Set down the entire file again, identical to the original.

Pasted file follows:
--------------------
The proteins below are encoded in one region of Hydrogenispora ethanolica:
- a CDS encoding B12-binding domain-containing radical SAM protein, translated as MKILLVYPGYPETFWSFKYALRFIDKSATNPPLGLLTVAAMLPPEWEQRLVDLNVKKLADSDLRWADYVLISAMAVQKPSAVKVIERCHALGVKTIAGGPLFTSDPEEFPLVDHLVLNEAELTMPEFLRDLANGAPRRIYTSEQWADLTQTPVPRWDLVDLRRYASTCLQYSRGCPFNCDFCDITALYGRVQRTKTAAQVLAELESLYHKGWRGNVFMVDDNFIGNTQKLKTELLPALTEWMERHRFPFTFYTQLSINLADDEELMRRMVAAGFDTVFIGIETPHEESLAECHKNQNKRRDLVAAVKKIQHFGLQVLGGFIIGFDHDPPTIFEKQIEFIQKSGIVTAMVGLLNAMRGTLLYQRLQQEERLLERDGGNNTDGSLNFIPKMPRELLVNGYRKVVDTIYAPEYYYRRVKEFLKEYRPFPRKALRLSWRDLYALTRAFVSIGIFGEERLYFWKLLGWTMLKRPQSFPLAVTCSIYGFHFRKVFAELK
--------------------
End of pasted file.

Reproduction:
The proteins below are encoded in one region of Hydrogenispora ethanolica:
- a CDS encoding B12-binding domain-containing radical SAM protein, translated as MKILLVYPGYPETFWSFKYALRFIDKSATNPPLGLLTVAAMLPPEWEQRLVDLNVKKLADSDLRWADYVLISAMAVQKPSAVKVIERCHALGVKTIAGGPLFTSDPEEFPLVDHLVLNEAELTMPEFLRDLANGAPRRIYTSEQWADLTQTPVPRWDLVDLRRYASTCLQYSRGCPFNCDFCDITALYGRVQRTKTAAQVLAELESLYHKGWRGNVFMVDDNFIGNTQKLKTELLPALTEWMERHRFPFTFYTQLSINLADDEELMRRMVAAGFDTVFIGIETPHEESLAECHKNQNKRRDLVAAVKKIQHFGLQVLGGFIIGFDHDPPTIFEKQIEFIQKSGIVTAMVGLLNAMRGTLLYQRLQQEERLLERDGGNNTDGSLNFIPKMPRELLVNGYRKVVDTIYAPEYYYRRVKEFLKEYRPFPRKALRLSWRDLYALTRAFVSIGIFGEERLYFWKLLGWTMLKRPQSFPLAVTCSIYGFHFRKVFAELK